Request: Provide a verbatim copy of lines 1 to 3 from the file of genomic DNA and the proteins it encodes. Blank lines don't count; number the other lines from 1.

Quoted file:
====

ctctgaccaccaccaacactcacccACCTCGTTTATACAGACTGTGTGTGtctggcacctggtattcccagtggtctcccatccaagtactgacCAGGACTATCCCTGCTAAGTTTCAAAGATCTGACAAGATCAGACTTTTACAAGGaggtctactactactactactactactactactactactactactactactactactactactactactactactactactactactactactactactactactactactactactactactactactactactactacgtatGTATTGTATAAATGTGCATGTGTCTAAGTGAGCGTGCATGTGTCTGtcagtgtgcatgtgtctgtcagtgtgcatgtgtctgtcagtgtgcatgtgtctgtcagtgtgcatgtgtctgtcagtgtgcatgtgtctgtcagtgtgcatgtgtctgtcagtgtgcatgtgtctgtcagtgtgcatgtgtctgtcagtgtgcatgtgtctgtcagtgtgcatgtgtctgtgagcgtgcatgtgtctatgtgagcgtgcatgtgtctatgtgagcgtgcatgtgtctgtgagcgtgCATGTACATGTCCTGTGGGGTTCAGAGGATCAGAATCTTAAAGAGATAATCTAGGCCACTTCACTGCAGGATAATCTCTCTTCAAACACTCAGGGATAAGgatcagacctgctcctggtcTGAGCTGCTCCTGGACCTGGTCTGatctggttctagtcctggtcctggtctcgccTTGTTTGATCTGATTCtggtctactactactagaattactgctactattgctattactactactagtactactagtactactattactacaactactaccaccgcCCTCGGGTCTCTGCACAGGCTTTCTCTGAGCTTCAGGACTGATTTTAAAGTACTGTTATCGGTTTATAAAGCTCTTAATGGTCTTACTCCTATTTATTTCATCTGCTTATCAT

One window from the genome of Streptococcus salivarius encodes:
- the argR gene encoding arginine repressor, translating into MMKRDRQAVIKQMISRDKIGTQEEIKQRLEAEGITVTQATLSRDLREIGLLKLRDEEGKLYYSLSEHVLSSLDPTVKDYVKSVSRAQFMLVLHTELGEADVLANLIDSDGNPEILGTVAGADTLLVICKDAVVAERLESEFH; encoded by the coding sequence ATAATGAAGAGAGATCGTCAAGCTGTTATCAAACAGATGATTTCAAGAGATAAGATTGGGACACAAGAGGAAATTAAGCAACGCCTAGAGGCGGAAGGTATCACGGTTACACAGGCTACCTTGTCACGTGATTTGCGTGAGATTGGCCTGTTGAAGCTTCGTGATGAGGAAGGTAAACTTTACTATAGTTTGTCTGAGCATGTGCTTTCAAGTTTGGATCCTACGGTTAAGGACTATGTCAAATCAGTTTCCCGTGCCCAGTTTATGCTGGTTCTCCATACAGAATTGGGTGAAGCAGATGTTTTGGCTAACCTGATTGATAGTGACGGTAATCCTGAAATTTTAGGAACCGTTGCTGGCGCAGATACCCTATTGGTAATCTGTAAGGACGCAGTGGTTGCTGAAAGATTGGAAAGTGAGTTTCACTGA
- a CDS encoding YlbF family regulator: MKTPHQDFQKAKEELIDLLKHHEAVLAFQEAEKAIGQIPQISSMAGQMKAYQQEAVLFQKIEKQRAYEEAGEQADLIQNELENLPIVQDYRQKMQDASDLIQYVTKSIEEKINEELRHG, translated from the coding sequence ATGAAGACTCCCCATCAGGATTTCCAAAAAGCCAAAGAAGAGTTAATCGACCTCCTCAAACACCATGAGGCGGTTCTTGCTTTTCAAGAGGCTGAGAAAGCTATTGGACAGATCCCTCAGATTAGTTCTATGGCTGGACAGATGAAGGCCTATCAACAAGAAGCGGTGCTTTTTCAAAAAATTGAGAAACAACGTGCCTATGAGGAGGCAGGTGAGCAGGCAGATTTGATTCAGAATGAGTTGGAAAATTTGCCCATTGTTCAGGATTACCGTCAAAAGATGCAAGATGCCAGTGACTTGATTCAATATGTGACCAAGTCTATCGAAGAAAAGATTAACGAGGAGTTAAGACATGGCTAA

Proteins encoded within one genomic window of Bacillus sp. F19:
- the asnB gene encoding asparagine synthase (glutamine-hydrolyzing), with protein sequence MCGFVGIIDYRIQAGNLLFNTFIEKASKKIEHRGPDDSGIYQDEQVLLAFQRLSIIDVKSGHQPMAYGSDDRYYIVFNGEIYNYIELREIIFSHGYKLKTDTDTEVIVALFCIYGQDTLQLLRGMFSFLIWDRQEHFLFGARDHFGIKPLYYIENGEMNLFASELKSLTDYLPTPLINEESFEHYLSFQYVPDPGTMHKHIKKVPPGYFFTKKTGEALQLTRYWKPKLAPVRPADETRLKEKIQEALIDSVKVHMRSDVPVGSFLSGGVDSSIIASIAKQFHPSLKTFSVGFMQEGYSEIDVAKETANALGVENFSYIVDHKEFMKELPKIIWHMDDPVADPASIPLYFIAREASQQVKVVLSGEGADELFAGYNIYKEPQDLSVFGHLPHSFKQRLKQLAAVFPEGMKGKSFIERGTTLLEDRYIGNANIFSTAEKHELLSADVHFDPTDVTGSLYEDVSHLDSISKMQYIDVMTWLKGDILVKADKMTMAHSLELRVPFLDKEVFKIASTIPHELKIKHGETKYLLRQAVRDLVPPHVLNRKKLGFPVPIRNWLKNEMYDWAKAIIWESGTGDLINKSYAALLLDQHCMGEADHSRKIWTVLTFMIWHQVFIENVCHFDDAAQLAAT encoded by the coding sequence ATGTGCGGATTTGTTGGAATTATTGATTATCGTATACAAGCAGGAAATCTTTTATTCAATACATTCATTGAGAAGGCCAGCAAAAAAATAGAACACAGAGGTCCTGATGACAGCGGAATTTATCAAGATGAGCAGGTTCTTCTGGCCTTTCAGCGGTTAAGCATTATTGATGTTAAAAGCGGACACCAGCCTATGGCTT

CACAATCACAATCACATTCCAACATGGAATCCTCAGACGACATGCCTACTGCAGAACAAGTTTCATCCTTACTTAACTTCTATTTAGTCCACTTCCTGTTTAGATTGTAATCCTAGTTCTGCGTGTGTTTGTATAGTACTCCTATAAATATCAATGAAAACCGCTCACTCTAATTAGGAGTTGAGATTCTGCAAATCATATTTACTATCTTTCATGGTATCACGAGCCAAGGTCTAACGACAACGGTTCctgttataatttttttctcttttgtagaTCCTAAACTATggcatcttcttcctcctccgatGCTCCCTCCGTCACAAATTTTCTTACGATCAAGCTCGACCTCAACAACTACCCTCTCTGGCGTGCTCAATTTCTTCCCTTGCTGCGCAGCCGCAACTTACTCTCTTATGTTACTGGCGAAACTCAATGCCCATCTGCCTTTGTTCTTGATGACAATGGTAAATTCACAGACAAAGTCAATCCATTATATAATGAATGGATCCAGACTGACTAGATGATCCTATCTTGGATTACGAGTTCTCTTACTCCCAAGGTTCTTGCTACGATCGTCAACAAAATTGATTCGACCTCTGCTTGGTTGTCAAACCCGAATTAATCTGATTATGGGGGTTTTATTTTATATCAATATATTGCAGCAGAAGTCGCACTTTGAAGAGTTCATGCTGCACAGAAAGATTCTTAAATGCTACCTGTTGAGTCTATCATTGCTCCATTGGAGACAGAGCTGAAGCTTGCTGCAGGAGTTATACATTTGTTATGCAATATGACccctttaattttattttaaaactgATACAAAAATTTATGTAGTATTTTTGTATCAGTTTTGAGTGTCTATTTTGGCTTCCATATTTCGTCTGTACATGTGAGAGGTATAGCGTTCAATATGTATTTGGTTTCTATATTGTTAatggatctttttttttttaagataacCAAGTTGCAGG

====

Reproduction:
ctctgaccaccaccaacactcacccACCTCGTTTATACAGACTGTGTGTGtctggcacctggtattcccagtggtctcccatccaagtactgacCAGGACTATCCCTGCTAAGTTTCAAAGATCTGACAAGATCAGACTTTTACAAGGaggtctactactactactactactactactactactactactactactactactactactactactactactactactactactactactactactactactactactactactactactactactactactactactacgtatGTATTGTATAAATGTGCATGTGTCTAAGTGAGCGTGCATGTGTCTGtcagtgtgcatgtgtctgtcagtgtgcatgtgtctgtcagtgtgcatgtgtctgtcagtgtgcatgtgtctgtcagtgtgcatgtgtctgtcagtgtgcatgtgtctgtcagtgtgcatgtgtctgtcagtgtgcatgtgtctgtcagtgtgcatgtgtctgtcagtgtgcatgtgtctgtgagcgtgcatgtgtctatgtgagcgtgcatgtgtctatgtgagcgtgcatgtgtctgtgagcgtgCATGTACATGTCCTGTGGGGTTCAGAGGATCAGAATCTTAAAGAGATAATCTAGGCCACTTCACTGCAGGATAATCTCTCTTCAAACACTCAGGGATAAGgatcagacctgctcctggtcTGAGCTGCTCCTGGACCTGGTCTGatctggttctagtcctggtcctggtctcgccTTGTTTGATCTGATTCtggtctactactactagaattactgctactattgctattactactactagtactactagtactactattactacaactactaccaccgcCCTCGGGTCTCTGCACAGGCTTTCTCTGAGCTTCAGGACTGATTTTAAAGTACTGTTATCGGTTTATAAAGCTCTTAATGGTCTTACTCCTATTTATTTCATCTGCTTATCAT

One window from the genome of Streptococcus salivarius encodes:
- the argR gene encoding arginine repressor, translating into MMKRDRQAVIKQMISRDKIGTQEEIKQRLEAEGITVTQATLSRDLREIGLLKLRDEEGKLYYSLSEHVLSSLDPTVKDYVKSVSRAQFMLVLHTELGEADVLANLIDSDGNPEILGTVAGADTLLVICKDAVVAERLESEFH; encoded by the coding sequence ATAATGAAGAGAGATCGTCAAGCTGTTATCAAACAGATGATTTCAAGAGATAAGATTGGGACACAAGAGGAAATTAAGCAACGCCTAGAGGCGGAAGGTATCACGGTTACACAGGCTACCTTGTCACGTGATTTGCGTGAGATTGGCCTGTTGAAGCTTCGTGATGAGGAAGGTAAACTTTACTATAGTTTGTCTGAGCATGTGCTTTCAAGTTTGGATCCTACGGTTAAGGACTATGTCAAATCAGTTTCCCGTGCCCAGTTTATGCTGGTTCTCCATACAGAATTGGGTGAAGCAGATGTTTTGGCTAACCTGATTGATAGTGACGGTAATCCTGAAATTTTAGGAACCGTTGCTGGCGCAGATACCCTATTGGTAATCTGTAAGGACGCAGTGGTTGCTGAAAGATTGGAAAGTGAGTTTCACTGA